Related topics: cells · bacteria · infectious diseases · bacterium

Sweet! How C. difficile toxin A enters intestinal cells

Clostridiodes difficile infection has become a leading cause of severe, sometimes fatal diarrheal illness. It flourishes best in hospitals and long-term care facilities where people are on long-term antibiotic treatment, ...

Cell-like nanorobots clear bacteria and toxins from blood

Engineers at the University of California San Diego have developed tiny ultrasound-powered robots that can swim through blood, removing harmful bacteria along with the toxins they produce. These proof-of-concept nanorobots ...

Toxin in centipede venom identified

A team of researchers from several institutions in China has identified the toxin in golden head centipede venom. In their paper published in Proceedings of the National Academy of Sciences, the group describes how they found ...

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Toxin

A toxin (Greek: τοξικόν, toxikon) is a poisonous substance produced by living cells or organisms. (Although technically man is a living organism, man-made substances created by artificial processes usually aren't considered toxins by this definition.)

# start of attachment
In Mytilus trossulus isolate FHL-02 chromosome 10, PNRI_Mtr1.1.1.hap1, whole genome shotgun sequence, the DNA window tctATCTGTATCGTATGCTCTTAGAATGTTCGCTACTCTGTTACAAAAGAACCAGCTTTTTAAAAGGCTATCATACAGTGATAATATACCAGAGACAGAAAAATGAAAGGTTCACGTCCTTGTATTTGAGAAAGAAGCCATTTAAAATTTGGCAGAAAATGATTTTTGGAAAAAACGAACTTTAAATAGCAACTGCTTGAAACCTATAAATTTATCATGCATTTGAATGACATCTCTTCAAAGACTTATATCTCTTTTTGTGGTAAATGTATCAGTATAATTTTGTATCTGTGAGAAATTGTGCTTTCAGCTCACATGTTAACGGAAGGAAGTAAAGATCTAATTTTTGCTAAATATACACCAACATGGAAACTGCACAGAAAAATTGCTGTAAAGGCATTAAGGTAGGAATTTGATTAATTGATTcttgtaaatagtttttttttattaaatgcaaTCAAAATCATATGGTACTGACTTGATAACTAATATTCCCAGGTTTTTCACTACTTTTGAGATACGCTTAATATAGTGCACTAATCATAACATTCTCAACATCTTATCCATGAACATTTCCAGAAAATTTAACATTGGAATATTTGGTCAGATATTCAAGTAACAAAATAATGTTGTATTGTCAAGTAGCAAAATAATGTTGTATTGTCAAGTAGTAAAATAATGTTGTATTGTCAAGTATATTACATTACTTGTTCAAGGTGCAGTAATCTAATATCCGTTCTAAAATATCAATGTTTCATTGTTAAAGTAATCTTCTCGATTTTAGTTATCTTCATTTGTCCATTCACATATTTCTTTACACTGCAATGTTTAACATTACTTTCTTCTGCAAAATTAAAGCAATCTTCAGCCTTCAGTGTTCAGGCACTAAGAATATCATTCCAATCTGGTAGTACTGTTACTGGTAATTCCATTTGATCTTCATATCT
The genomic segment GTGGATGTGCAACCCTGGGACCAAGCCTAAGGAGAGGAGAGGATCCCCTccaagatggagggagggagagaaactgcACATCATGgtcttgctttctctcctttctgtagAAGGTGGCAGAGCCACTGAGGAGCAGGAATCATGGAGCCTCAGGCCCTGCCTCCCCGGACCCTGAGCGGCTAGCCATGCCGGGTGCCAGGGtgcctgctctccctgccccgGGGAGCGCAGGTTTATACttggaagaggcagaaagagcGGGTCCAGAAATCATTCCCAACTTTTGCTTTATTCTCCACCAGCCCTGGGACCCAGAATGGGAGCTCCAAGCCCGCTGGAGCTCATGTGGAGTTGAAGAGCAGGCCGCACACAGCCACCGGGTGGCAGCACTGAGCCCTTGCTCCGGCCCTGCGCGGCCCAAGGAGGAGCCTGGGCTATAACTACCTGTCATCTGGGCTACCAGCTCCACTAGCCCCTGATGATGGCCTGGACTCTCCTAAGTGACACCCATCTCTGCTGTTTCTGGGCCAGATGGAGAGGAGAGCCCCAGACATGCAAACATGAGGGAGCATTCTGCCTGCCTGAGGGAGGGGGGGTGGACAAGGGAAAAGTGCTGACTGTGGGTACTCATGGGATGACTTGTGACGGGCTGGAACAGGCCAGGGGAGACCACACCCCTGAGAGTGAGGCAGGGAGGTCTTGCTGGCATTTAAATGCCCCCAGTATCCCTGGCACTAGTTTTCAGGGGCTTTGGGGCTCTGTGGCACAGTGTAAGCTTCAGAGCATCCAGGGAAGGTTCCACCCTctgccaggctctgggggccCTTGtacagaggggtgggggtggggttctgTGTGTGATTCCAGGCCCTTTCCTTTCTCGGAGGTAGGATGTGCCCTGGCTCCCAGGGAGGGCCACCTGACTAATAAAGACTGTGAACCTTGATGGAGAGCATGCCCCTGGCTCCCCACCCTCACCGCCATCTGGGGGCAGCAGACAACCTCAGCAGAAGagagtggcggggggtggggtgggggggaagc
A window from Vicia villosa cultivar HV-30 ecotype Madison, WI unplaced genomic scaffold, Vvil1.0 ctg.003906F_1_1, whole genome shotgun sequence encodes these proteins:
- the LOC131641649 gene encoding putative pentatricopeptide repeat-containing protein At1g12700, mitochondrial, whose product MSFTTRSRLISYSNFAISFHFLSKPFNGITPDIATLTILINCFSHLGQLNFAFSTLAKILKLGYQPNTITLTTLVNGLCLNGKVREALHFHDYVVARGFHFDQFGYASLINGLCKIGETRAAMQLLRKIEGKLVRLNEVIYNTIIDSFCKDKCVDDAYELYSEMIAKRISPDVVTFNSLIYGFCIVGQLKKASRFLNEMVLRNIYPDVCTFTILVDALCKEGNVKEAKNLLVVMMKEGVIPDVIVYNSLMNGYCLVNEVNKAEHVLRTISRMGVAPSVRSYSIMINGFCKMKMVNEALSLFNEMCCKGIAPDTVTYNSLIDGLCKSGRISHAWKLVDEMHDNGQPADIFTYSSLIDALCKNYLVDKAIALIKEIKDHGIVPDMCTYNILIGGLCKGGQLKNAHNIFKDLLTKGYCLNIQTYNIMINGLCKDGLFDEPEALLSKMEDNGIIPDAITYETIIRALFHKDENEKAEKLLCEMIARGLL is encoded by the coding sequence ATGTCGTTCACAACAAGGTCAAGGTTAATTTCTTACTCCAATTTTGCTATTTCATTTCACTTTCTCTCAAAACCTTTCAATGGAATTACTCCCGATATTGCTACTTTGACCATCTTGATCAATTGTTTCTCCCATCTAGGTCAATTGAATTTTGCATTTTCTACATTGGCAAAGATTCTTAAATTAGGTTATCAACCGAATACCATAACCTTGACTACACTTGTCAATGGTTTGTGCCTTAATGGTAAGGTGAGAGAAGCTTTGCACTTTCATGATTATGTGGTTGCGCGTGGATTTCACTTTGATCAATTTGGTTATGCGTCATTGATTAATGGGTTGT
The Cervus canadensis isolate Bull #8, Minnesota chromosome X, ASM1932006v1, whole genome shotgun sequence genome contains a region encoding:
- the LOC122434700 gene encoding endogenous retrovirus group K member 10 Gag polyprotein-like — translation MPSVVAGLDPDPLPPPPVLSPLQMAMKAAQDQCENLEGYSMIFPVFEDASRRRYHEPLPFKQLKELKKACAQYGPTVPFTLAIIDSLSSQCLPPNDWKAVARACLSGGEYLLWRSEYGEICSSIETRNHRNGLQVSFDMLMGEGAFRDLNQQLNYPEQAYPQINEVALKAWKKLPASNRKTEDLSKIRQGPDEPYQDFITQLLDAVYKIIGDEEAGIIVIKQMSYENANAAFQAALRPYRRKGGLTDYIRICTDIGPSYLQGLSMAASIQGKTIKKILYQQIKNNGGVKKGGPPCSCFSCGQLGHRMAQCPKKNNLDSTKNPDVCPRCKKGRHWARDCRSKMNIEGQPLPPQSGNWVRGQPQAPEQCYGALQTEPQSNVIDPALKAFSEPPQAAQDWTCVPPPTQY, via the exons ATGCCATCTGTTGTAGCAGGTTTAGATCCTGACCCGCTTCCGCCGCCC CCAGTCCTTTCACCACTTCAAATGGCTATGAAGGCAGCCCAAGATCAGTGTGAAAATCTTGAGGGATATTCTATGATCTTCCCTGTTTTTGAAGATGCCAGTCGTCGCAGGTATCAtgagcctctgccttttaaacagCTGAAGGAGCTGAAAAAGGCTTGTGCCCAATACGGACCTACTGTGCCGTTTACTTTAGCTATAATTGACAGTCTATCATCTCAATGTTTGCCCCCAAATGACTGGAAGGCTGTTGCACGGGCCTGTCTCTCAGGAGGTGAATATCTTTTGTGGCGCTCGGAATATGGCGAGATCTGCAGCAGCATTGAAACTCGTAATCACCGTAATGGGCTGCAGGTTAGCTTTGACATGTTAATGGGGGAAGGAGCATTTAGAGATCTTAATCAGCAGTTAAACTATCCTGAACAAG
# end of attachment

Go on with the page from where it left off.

For a toxic substance not produced by living organisms, "toxicant" is the more appropriate term, and "toxics" is an acceptable plural.

Toxins can be small molecules, peptides, or proteins that are capable of causing disease on contact with or absorption by body tissues interacting with biological macromolecules such as enzymes or cellular receptors. Toxins vary greatly in their severity, ranging from usually minor and acute (as in a bee sting) to almost immediately deadly (as in botulinum toxin).

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